I often feel as though people think of getting organized as a chore or a task; something that you can accomplish if you buckle down and block off a whole Saturday. There is a perception that organizing simply involves space, stuff, garbage bags and willpower. Yes, at times, getting organized can include some or all of these, but it is not a task that you place a checkmark beside and consider over and done.
I’ve met so many people over the years that believe it is a skill that they just don’t have. As if the ability to get organized is a trait encoded in your genes and you are either born with it or without it. And while there are definitely people that have an innate ability to organize themselves—intuitively creating systems that support their way of thinking and operating—the essential truth is if the desire exists anyone can learn how to get organized. Just as we are born without the ability to drive a car, if we take the time to learn the principles and put those principles into practice, we can all end up with a driver’s license.
When I was a kid my family owned a red VW Bug and I had recurring nightmares involving that car. It had a manual transmission and the interplay between the stick shift and the clutch and gas pedal footsie mystified me. In this recurring anxiety dream, I’d always find myself being chased and driving away in that red VW my only chance for survival. When I fully understood how to control the interaction between the gearshift, the clutch, and the gas pedal and I could drive, the dreams stopped.
No doubt getting organized can feel like a mysterious process but the alchemy is comprised of information processing, decision-making, and an ability to adjust to transitions. How adept we are at each of these elements and applying them to our particular circumstances determines the degree of difficulty we experience. How do we gauge how capable we are at handling each of these elements? Email inboxes or piles of unopened mail may provide clues to how adept we are at processing information. Piles of paper that require a choice or course of action may indicate how adept we are at decision-making. Our ability to maintain day-to-day systems during unexpected and expected life events may indicate how adept we are at adjusting to transitions.
When you come to understand your skill levels for processing, deciding and transitioning, and the interplay between them you can develop a practice of organizing that puts you in the driver’s seat. Do you find any of these elements challenging? Which one are you most adept at?
Having nightmares? If you want some help developing your practice for getting organized, contact me to set up a call. I’d like to help you get organized this year.
12 thoughts on “Creating a Practice for Getting Organized”
The nightmare about the red VW reminds me of how scary something can feel until we plunge in and figure it out. Oganizing can feel the same way… way over our capacity and ability, until we decide to figure it out. And with anything new or scary, it helps to have a mentor.
You hit the nail on the head, Nancy. Thanks for commenting!
You know – this is so true!
I often get overwhelmed with organising – like it’s some never-ending battle…But what I’ve discovered is that a lot of it is internal i.e. how important is this piece of paper/area/action in the grand scheme of things? Once I’ve shifted my thinking that way, the physical element of organising is no longer a problem. Thanks again for this great insight Janine!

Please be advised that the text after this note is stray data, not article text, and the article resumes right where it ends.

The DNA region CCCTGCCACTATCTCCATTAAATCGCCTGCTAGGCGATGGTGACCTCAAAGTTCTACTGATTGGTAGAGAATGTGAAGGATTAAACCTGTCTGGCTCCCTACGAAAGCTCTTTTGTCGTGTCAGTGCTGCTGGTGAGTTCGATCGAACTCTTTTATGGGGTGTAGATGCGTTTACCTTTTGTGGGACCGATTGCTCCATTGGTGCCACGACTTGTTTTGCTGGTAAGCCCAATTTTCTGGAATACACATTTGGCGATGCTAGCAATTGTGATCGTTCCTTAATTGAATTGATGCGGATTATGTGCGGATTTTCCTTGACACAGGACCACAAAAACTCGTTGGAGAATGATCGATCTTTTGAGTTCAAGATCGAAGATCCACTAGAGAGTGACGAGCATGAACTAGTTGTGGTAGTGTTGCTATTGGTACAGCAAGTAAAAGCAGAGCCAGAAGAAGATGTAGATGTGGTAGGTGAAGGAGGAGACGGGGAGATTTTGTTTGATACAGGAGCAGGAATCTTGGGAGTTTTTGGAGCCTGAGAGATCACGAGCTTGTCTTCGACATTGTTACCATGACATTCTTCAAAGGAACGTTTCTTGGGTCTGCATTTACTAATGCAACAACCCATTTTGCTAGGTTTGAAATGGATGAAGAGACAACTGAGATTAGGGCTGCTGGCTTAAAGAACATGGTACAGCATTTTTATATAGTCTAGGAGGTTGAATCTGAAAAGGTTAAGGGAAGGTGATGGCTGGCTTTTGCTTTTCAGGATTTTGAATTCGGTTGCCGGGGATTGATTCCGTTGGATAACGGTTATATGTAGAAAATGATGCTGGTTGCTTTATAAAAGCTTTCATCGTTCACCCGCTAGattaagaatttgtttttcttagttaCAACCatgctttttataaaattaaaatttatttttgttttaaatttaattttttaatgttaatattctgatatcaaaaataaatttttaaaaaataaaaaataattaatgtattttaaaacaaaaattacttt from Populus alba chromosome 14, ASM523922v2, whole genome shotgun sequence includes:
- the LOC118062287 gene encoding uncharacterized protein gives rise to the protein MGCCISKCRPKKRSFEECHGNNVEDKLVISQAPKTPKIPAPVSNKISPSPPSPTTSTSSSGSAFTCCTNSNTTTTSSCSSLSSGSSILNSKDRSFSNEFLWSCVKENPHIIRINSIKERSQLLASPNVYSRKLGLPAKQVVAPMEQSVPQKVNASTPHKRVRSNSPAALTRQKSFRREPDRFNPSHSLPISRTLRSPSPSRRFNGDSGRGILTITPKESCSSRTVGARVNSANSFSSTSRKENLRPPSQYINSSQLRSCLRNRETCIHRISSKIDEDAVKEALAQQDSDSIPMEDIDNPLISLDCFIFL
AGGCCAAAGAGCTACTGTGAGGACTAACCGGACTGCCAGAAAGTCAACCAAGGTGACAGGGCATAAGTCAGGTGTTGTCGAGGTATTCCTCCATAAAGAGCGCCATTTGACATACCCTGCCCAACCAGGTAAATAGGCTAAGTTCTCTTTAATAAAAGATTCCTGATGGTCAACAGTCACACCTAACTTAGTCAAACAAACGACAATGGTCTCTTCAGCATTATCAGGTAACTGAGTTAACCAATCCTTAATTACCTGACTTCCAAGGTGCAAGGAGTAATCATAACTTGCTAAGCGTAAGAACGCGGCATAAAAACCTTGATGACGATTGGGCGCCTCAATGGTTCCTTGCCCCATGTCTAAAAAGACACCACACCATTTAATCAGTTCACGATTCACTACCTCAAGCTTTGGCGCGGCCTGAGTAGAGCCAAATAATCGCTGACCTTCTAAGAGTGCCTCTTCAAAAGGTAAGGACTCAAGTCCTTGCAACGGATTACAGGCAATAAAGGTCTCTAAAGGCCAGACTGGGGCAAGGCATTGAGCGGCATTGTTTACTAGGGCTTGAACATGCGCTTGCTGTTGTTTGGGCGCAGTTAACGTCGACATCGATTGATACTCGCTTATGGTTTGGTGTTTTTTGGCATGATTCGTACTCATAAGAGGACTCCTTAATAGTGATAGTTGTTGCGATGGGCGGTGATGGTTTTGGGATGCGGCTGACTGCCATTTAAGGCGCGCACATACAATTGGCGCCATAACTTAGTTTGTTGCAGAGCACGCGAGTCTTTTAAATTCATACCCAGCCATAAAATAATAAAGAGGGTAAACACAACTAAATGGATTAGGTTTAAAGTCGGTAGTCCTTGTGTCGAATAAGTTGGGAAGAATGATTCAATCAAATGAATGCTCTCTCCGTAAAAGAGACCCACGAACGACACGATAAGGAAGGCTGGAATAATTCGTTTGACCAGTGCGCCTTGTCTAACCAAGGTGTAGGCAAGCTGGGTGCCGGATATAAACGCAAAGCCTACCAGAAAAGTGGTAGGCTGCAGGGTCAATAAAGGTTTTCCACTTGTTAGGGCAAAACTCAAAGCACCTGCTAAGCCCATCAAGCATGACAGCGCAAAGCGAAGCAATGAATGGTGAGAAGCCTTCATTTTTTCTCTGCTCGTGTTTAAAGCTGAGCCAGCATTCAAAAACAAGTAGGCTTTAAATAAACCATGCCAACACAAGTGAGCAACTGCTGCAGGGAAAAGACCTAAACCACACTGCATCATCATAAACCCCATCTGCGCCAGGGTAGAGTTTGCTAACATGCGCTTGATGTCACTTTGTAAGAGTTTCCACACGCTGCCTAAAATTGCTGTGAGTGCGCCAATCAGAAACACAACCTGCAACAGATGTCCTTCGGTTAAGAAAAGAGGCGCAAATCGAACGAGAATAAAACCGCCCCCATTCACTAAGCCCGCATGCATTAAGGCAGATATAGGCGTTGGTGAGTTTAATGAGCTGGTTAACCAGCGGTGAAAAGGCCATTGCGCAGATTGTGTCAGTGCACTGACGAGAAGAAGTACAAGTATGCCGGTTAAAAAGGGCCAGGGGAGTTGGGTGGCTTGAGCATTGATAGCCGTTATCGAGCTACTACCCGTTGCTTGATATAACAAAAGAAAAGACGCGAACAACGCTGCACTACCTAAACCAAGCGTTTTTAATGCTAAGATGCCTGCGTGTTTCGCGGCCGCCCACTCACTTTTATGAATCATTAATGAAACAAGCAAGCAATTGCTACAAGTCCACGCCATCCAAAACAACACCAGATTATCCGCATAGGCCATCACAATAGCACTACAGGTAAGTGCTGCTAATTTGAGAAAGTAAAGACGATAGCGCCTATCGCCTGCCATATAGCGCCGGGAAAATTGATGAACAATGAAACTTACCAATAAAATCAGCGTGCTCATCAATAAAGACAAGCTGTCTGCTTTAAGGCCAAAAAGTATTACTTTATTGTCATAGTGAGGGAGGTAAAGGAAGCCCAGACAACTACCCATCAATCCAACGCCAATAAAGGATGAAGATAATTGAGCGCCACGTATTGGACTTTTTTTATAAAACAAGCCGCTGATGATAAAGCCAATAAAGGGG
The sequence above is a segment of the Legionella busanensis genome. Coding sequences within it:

Thanks so much for sharing your experience, Sarada! I love hearing that a simple shift in perception helps you achieve your organiZing goals. (I had to throw in that capital Z just for you!)
processing, deciding and transitioning!! It is about that isn’t it? But what you say is so great because it’s the ‘ing’ that catches me ~ that’s it’s a continuum and not a destination. When i look at organizing, I used to think it was the Saturday chore ~ but soon realized it really was about the ‘ing’ the continual process of having systems that work 🙂
And, I LOVEd my little red zoom car!
Laura, you totally get it! That is exactly it, organizing is cyclical, a continuum. I loved that VW bug, especially after I learned how to drive it!
This point is so important for people to realize! “Piles of paper that require a choice or course of action may indicate how adept we are at decision-making.” You really understand the deeper meaning to all things organization related. A true gift you posses and can teach others!
Thank you, Kelly! I appreciate your post and the compliment!
Getting organized is not some mystery. It’s a choice! I have learned the hard way that making the decision to get organized is not an option. Thanks for this post!
Hi, Lorraine. You are fortunate that getting organized is not a mystery for you and that you were able to act upon your choice to be organized. In my experience, there are a wide variety of people in this world who really would love to be more organized but struggle with how to put their desire into practice. They are often accomplished, successful people who haven’t figured out how to create systems that support the way they think and operate. Can you imagine how frustrating and distressing that must be? This is why I do what I do. I want everyone to feel like getting control over one’s life is an attainable goal. Thanks so much for commenting!
Janine, Your post is SOOO on target. I have struggled with each of the three areas you so eloquently describe at different times, and it’s hard not to feel like a failure when you’re a smart person but just can’t seem to get it together all at the same time! It helps to see organizing as a process that can be learned, and that it’s ongoing. Baby steps have helped me a lot! 🙂 Thanks for your post!
I know exactly what you mean, Sandi! I am a huge advocate for baby steps. Any movement in the direction toward what you desire is a victory. Thanks so much for commenting.